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Ground-penetrating radar: A tool for mapping reservoirs and lakes

October 1, 1991

Ground-penetrating radar was evaluated as a tool for mapping reservoir and lake bottoms and providing stage-storage information. An impulse radar was used on a 1.4-ha (3.5-acre) reservoir with 31 transects located 6.1 m (20 feet) apart. Depth of water and lateral extent of the lake bottom were accurately measured by ground-penetrating radar. A linear (positive) relationship existed between measured water depth and ground-penetrating radar-determined water depth (R2=0.989). Ground-penetrating radar data were used to create a contour map of the lake bottom. Relationships between water (contour) elevation and water surface area and volume were established. Ground-penetrating radar proved to be a useful tool for mapping lakes, detecting lake bottom variations, locating old stream channels, and determining water depths. The technology provides accurate, continuous profile data in a relatively short time compared to traditional surveying and depth-sounding techniques.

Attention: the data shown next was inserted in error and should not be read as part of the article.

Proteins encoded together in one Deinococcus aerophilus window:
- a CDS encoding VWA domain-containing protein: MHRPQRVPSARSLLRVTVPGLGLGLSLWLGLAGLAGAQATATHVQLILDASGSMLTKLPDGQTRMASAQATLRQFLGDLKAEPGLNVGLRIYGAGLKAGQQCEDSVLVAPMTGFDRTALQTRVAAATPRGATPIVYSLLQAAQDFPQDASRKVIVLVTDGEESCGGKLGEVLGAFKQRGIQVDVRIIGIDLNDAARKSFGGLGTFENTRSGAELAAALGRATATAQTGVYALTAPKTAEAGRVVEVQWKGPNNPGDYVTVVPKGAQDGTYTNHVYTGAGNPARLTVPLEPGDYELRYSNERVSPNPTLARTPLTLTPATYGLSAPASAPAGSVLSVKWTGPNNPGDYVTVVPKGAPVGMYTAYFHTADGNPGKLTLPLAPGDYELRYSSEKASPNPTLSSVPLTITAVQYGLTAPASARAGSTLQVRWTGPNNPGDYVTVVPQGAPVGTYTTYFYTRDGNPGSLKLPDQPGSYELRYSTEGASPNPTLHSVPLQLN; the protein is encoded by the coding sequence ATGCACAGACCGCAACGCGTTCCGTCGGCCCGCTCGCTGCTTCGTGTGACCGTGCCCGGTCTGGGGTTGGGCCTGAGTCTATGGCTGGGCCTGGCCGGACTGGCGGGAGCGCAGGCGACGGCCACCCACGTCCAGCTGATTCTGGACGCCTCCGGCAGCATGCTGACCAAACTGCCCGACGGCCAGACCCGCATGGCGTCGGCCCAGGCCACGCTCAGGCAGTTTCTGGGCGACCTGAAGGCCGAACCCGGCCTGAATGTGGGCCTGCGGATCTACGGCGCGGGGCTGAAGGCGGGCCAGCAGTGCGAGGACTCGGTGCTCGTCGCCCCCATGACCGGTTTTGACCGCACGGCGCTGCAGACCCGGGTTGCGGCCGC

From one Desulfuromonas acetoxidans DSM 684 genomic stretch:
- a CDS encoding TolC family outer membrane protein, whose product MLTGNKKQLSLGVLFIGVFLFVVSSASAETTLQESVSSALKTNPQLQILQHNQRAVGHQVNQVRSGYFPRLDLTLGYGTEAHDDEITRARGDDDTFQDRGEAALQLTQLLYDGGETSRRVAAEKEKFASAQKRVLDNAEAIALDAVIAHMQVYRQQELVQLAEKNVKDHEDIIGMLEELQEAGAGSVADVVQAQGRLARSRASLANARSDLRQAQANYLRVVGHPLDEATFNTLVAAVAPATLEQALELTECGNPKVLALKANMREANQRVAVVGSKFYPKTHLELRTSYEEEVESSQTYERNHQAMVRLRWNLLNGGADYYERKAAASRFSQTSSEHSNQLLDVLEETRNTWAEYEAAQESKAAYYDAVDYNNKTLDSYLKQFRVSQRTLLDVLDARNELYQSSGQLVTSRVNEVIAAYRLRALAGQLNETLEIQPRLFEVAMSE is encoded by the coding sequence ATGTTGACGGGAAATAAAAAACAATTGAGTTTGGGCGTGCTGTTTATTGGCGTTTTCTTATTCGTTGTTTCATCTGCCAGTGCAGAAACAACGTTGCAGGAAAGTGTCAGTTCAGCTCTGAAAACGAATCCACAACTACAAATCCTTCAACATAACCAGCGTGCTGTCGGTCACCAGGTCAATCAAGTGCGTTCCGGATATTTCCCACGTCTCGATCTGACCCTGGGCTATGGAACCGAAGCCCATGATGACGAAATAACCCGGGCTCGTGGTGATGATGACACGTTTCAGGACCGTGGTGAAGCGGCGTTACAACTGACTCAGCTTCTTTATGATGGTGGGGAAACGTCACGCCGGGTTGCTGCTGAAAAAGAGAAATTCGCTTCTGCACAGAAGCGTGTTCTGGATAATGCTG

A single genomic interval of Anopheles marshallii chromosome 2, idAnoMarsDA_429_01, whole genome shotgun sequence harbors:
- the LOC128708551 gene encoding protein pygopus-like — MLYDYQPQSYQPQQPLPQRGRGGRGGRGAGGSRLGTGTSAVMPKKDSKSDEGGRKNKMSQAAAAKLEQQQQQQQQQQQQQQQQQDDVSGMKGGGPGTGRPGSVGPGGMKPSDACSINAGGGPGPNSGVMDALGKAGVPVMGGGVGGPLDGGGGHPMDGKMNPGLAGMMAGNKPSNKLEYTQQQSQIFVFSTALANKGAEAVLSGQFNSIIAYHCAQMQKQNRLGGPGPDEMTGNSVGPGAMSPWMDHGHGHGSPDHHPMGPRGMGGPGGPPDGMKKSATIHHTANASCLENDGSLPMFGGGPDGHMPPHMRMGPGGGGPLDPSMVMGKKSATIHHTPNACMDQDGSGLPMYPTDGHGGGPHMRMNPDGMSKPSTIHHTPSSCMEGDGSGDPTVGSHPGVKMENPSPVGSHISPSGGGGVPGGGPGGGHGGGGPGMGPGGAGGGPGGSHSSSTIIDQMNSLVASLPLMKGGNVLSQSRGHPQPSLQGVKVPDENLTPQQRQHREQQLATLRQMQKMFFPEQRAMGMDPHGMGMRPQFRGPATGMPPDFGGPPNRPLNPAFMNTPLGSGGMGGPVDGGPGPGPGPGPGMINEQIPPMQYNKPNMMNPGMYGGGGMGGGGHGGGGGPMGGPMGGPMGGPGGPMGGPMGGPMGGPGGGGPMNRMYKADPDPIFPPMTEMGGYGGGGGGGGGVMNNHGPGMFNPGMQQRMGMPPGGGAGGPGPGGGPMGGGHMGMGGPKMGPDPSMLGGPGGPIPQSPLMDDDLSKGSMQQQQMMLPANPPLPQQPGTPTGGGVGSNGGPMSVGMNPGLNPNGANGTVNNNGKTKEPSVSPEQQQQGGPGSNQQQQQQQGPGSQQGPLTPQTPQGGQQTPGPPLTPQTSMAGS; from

Citation Information

Publication Year 1991
Title Ground-penetrating radar: A tool for mapping reservoirs and lakes
DOI
Authors C.C. Truman, L.E. Asmussen, H.D. Allison
Publication Type Article
Publication Subtype Journal Article
Series Title Journal of Soil and Water Conservation
Series Number
Index ID 70185806
Record Source USGS Publications Warehouse
USGS Organization Toxic Substances Hydrology Program